by Ramesh Richard
The Middle East is arguably the nerve center of the world’s future. Dr. Ramesh Richard traveled to the region earlier this year, and in a recent interview with The Christian Post, provided some biblical and theological perspective on the escalating situation.
The interview, which includes a five-fold grid for the western Evangelical church’s stand regarding the Middle East, has received a positive response. As a friend has said, “I believe American Christians desperately need such a comprehensive, Christ-honoring Middle East purpose statement.” In this spirit, we wish to share with you some of Dr. Richard’s insights.
CP: What is your experience with the Middle East region?
RR: My friends and brothers fall on several sides of national and social divides. The situation is intractable socially and nationally, but hopeful theologically.
CP: What do Western Christians or the Western people in general most misunderstand about the ongoing Middle East conflict?
RR: Generally, Westerners have either given up, don’t care, or wish for quick solutions. Those especially from younger cultures fail to grasp the long-term intensity and complexity of the conflict.
More informed Christians realize the irreconcilability—barring an acknowledgement of an earthly, personal arrival of a reconciling God—of the transcendent, monotheistic convictions undergirding the dominant parties in these conflicts. The faith of the Bible invites all peoples to welcome the Lord Jesus as that personal arrival of God—in His first-coming as human Savior and in His last-arrival as humanity’s Judge—who brings evenhanded justice for Jews and Gentiles alike and allows any to have rights of earthly possession and a blessing which extends forever.
CP: What is the role of Western churches when it comes to responding to the Middle East crisis?
RR: Evangelical Western churches have few substantively helpful options, but I do see a five-fold grid in which they must operate. In terms of what we are for, rather than what we are against, our response must be:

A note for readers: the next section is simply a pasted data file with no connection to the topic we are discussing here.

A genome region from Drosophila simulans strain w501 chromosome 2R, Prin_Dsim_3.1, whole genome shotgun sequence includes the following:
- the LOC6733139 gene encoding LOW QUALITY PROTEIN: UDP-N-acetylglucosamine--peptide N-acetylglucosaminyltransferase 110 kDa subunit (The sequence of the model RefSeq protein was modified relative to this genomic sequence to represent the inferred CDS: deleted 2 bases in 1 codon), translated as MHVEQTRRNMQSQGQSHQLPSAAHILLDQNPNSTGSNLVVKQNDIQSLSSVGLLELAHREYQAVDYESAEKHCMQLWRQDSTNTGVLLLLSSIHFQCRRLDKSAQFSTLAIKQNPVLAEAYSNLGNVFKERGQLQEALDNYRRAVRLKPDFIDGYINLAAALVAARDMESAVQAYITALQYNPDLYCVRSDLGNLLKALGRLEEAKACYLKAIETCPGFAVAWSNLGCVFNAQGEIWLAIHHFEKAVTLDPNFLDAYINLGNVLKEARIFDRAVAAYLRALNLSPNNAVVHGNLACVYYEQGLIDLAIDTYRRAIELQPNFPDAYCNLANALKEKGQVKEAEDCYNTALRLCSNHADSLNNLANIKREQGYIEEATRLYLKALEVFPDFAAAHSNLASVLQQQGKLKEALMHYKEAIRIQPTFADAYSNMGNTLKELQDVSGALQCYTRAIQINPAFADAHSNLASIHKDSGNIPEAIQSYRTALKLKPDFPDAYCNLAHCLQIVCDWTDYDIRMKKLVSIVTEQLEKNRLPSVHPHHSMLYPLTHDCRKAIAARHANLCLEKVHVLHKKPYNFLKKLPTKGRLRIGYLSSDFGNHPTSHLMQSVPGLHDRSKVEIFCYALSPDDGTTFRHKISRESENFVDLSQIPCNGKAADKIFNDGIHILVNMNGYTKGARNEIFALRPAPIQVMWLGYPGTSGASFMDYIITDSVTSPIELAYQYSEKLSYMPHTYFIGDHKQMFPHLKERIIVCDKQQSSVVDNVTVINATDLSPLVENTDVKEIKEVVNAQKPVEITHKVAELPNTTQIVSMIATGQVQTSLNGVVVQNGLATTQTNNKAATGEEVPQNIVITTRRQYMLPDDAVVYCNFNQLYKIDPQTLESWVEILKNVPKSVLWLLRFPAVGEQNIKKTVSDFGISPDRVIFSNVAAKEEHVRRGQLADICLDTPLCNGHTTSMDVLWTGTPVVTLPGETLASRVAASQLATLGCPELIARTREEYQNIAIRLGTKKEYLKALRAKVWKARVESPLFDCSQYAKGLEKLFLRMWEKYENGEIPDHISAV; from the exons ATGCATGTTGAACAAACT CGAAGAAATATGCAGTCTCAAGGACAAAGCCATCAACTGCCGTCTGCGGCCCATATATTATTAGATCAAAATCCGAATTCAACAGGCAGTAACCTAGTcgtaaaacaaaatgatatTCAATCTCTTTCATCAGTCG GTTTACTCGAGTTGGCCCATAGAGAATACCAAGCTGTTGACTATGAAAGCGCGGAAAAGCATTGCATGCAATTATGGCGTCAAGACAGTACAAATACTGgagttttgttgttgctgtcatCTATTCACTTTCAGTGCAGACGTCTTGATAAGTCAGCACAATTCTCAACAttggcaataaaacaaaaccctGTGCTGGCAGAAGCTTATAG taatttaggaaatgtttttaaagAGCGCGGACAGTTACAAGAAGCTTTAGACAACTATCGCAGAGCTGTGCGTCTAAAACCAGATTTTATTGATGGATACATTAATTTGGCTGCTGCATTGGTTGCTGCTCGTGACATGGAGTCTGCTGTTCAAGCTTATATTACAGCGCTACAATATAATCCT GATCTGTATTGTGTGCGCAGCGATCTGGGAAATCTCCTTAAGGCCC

1) Pro-God. We must aim for His priorities for the entire planet, especially concerning human salvation.
2) Pro-Messiah. Our ultimate commitment is to the Lord Jesus Christ, with all other identities and commitments as secondary.
3) Pro-Church/Christians. We must do good in its fullest sense, especially to the “household of faith.”
4) Pro-Life. Doing good to all people (Gal. 6:10) means rejecting the dehumanization, brutalization and marginalization of any people anywhere. This includes fostering principles of a biblical humanity through supporting social-political structures that are more conducive to life, peace, dignity, godliness, freedom, and so on.
5) Pro-World. We work for the very best of the whole world in Christ’s name and spirit. To go in Jesus’ name and not in His spirit (or vice versa) is to abuse the Gospel. The entire region—Israel and all her neighbors—is currently in unbelief. From the perspective of the past, we agree with the Lord Jesus, who said that salvation is from the Jews (John 4:22); with the Old Testament that prophesies an integrated priority for the region (Isaiah 19:18–25); and with the New Testament, which holds an earthly future for Israel despite her current unbelief (Rom 9–11). Hence, we neither negate nor diminish the future of Israel, nor view her as replaced or fulfilled by the Church now. And yet her future priority is only for her original purpose as a channel of global blessing, to be finally accomplished by the returning Messiah-King. Even God does not blindly baptize all Israeli action as permissible, especially if Israel fails to dispense blessing to her neighbors. God’s blessing does not mean lack of moral accountability to Him. God brings judgment on Israel whenever neighbors threaten her existence, but He does not abandon her without a future. That is, the Bible is pro-Israel (past and future), but not pro-Israeli (in the present). So must we be.